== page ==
Have you ever heard colors? Heard shapes? Using the EyeMusic you can experience the visual world without even opening your eyes. With your ears open and your eyes closed join us for a trip around the brain and let us teach you how the world can be experienced with your mind's eye.
While the blind cannot use their eyes to see, they can experience the world using their intact senses. Even though hands can experience textures and shapes, and the ears can listen to and enjoy music, other aspects of the visual world such as the colors and the concept of horizon are less accessible to the blind.
The EyeMusic captures shapes and translates them into Soundscapes - auditory representations of pictures. Colors are represented using different musical instruments, higher pixels of the image are translated into higher notes on a given musical instrument (i.e. higher pitches on the piano, trumpet or the violin) while lower pixels of the image are translated into lower notes on the same musical instruments & pixels closer to the left side of the image are heard before pixels closer to the right side of the picture - thus enabling everyone to hear shapes and colors!
Using the EyeMusic you can:
pick the red apple from a bowl of green apples without opening your eyes, differentiate orange juice from lemonade, or experience the rainbow. Let us show you how the visual world can be experienced with only the ears!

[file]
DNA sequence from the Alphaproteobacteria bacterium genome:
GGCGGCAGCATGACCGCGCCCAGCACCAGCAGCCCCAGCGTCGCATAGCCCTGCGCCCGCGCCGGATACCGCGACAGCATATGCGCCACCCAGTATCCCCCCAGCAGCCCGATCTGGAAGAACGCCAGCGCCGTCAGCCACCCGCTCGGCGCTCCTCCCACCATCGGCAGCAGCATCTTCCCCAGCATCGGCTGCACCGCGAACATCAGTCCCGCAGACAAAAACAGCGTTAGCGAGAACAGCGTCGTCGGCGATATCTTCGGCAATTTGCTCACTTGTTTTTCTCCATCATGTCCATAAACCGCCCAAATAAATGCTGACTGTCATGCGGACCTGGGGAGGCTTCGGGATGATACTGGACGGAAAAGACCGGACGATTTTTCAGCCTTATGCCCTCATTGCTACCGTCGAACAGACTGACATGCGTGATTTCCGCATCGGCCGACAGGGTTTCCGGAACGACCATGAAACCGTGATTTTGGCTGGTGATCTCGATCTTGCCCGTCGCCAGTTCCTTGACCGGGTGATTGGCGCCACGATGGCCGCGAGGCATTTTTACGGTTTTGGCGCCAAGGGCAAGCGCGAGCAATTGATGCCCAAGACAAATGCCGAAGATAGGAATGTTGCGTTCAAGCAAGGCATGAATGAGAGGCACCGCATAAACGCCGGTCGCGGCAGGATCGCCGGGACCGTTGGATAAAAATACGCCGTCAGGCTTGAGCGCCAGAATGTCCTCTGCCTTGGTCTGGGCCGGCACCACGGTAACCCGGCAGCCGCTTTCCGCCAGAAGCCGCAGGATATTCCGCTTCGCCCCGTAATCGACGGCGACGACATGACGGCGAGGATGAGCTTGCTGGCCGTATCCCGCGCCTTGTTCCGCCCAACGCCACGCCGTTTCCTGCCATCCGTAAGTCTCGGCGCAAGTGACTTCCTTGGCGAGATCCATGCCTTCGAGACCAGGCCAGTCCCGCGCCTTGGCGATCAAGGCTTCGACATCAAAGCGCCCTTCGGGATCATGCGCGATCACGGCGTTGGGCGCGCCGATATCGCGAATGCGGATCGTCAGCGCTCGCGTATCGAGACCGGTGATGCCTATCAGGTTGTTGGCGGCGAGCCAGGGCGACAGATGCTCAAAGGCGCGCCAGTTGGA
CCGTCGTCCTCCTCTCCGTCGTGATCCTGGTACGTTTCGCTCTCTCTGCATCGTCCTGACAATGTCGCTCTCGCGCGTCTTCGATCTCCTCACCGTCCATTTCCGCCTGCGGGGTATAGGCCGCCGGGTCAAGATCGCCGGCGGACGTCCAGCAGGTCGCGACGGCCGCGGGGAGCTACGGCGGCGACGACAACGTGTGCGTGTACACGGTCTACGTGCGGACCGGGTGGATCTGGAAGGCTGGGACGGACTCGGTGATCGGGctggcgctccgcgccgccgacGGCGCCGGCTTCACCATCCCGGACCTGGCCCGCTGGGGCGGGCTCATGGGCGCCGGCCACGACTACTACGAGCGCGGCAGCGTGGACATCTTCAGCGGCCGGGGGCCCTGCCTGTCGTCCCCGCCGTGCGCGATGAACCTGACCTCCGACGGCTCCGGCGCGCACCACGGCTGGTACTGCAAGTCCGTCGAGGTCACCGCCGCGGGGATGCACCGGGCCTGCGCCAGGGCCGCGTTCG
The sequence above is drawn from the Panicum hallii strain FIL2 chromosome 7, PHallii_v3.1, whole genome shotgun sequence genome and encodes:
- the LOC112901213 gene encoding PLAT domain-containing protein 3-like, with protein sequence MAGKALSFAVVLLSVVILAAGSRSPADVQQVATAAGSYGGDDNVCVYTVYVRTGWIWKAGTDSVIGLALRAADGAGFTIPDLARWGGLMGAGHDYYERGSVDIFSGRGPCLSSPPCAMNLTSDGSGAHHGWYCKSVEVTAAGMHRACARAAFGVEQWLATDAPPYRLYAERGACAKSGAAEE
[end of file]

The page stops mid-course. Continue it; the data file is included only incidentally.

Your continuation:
Cool features include:
* 14 lesson for self-teaching
* 5 musical instruments = 5 colors. Can YOU pick out the red apple?
* sonification of your device's camera
"The general concept is that you don't need to teach each object individually, you teach the principles—just like the brain understands the principles of dots and lines and how to combine them," Amir Amedi, principal investigator and developer of the EyeMusic
"A woman who has been blind since birth sits at a table with a bowl of mostly green apples in front of her. When asked to find the single red one, she plucks it from the bowl without hesitation and holds it up to applause from the audience. It's not a magic act but a demonstration of a new app that enables the visually impaired to hear information usually perceived through sight." Roni Jacobson, National Geographic http://news.nationalgeographic.com/news/2014/04/140403-eyemusic-ssd-visual-impairment-software-science/?rptregcta=reg_free_np&rptregcampaign=20131016_rw_membership_r1p_intl_dr_w#close-modal